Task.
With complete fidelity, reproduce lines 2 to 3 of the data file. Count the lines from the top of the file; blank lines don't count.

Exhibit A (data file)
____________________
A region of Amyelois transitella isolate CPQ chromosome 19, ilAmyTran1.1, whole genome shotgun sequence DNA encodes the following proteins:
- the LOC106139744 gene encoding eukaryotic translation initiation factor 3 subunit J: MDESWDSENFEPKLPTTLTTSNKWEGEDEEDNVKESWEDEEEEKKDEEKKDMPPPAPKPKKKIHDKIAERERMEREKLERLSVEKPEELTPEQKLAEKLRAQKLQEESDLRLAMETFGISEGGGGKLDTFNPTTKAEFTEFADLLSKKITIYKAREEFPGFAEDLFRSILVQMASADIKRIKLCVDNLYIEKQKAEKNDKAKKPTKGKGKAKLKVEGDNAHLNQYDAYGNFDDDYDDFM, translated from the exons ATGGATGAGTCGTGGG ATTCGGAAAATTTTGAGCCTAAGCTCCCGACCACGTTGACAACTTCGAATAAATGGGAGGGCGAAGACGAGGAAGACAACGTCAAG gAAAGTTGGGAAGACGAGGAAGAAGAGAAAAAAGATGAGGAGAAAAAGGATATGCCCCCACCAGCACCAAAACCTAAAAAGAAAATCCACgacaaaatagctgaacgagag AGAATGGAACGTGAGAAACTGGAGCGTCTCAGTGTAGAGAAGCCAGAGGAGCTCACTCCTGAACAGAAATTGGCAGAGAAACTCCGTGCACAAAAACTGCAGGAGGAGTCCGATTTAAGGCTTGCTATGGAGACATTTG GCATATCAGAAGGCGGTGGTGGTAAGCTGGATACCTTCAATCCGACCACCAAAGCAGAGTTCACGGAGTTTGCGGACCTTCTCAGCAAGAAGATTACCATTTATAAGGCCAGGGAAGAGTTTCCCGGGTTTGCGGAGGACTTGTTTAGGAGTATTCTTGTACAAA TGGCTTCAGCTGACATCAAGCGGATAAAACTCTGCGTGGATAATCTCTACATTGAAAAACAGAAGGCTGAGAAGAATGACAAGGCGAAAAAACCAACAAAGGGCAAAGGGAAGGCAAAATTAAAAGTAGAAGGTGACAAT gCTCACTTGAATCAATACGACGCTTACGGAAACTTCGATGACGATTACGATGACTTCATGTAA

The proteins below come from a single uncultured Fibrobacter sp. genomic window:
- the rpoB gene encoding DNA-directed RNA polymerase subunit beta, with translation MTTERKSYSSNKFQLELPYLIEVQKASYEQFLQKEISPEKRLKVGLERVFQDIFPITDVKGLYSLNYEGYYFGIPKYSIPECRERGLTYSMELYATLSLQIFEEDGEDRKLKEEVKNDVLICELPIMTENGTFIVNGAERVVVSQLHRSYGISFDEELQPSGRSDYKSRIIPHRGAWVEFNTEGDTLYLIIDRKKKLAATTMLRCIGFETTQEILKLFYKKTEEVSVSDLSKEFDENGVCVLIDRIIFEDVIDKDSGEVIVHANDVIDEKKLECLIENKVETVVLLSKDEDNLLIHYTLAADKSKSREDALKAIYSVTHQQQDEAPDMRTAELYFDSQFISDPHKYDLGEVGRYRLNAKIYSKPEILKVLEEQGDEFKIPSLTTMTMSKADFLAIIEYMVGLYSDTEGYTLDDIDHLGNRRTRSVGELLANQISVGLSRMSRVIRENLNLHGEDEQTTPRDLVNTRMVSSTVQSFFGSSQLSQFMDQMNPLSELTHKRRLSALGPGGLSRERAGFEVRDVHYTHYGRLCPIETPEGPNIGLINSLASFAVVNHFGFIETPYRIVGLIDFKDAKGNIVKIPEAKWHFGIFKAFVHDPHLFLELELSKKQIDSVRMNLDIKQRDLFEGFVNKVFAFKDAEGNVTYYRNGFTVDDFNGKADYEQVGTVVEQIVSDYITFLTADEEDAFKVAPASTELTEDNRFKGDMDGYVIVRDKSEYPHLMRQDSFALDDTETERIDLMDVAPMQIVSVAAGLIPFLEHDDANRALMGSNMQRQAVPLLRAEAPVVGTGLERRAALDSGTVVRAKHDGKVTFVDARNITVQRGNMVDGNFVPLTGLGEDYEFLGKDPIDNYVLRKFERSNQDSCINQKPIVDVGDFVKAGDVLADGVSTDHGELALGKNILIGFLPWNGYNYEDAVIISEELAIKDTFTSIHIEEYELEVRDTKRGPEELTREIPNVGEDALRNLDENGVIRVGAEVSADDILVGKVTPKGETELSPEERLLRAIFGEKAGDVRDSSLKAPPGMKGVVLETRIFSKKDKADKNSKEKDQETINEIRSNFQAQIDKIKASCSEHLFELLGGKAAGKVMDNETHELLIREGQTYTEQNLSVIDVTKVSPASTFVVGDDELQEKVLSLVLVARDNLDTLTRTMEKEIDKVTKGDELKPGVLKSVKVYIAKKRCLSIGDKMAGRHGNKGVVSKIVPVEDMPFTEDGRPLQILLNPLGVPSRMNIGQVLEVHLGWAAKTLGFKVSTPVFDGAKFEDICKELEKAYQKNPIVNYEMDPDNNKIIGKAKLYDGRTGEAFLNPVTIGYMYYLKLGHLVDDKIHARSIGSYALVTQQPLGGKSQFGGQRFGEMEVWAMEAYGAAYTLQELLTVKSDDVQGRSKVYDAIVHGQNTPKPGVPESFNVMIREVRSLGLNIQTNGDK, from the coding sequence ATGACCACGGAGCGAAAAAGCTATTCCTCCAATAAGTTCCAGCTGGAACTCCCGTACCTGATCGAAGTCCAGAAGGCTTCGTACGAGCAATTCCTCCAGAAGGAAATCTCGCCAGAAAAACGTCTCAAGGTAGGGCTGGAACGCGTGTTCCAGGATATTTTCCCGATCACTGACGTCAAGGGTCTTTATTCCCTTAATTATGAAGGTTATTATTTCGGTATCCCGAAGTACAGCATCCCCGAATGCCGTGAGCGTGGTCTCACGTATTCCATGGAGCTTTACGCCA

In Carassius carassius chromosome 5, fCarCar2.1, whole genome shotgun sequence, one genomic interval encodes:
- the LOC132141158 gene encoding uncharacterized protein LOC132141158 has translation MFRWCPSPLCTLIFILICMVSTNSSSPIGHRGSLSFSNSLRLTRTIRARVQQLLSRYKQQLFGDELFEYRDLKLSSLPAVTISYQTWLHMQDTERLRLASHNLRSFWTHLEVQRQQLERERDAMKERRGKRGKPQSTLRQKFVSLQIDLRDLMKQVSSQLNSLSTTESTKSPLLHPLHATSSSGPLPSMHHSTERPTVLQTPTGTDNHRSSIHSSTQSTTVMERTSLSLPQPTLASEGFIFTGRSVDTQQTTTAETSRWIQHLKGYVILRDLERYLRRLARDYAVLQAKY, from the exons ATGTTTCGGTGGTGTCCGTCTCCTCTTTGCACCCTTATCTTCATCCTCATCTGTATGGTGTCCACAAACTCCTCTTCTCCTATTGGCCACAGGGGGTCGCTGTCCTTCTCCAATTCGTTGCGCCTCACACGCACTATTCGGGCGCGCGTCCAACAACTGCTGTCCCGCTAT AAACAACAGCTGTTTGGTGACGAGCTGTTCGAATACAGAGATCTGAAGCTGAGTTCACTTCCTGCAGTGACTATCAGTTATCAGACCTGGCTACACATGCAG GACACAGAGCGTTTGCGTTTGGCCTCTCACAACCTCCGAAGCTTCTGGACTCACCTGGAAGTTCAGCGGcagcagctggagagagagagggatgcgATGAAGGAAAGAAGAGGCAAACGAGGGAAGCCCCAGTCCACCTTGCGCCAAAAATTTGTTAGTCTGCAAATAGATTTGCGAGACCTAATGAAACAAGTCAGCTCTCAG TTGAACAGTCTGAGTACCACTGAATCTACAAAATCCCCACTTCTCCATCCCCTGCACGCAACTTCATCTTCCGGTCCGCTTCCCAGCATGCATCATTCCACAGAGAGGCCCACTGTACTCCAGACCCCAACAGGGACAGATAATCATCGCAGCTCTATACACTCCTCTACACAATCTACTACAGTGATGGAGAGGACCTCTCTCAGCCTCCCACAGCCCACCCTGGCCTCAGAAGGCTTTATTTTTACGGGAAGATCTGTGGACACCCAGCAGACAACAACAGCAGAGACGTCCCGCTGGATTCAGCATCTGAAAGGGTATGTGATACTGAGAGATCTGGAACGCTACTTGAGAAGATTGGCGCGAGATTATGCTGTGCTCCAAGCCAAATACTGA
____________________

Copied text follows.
- the LOC106139744 gene encoding eukaryotic translation initiation factor 3 subunit J: MDESWDSENFEPKLPTTLTTSNKWEGEDEEDNVKESWEDEEEEKKDEEKKDMPPPAPKPKKKIHDKIAERERMEREKLERLSVEKPEELTPEQKLAEKLRAQKLQEESDLRLAMETFGISEGGGGKLDTFNPTTKAEFTEFADLLSKKITIYKAREEFPGFAEDLFRSILVQMASADIKRIKLCVDNLYIEKQKAEKNDKAKKPTKGKGKAKLKVEGDNAHLNQYDAYGNFDDDYDDFM, translated from the exons ATGGATGAGTCGTGGG ATTCGGAAAATTTTGAGCCTAAGCTCCCGACCACGTTGACAACTTCGAATAAATGGGAGGGCGAAGACGAGGAAGACAACGTCAAG gAAAGTTGGGAAGACGAGGAAGAAGAGAAAAAAGATGAGGAGAAAAAGGATATGCCCCCACCAGCACCAAAACCTAAAAAGAAAATCCACgacaaaatagctgaacgagag AGAATGGAACGTGAGAAACTGGAGCGTCTCAGTGTAGAGAAGCCAGAGGAGCTCACTCCTGAACAGAAATTGGCAGAGAAACTCCGTGCACAAAAACTGCAGGAGGAGTCCGATTTAAGGCTTGCTATGGAGACATTTG GCATATCAGAAGGCGGTGGTGGTAAGCTGGATACCTTCAATCCGACCACCAAAGCAGAGTTCACGGAGTTTGCGGACCTTCTCAGCAAGAAGATTACCATTTATAAGGCCAGGGAAGAGTTTCCCGGGTTTGCGGAGGACTTGTTTAGGAGTATTCTTGTACAAA TGGCTTCAGCTGACATCAAGCGGATAAAACTCTGCGTGGATAATCTCTACATTGAAAAACAGAAGGCTGAGAAGAATGACAAGGCGAAAAAACCAACAAAGGGCAAAGGGAAGGCAAAATTAAAAGTAGAAGGTGACAAT gCTCACTTGAATCAATACGACGCTTACGGAAACTTCGATGACGATTACGATGACTTCATGTAA

The proteins below come from a single uncultured Fibrobacter sp. genomic window: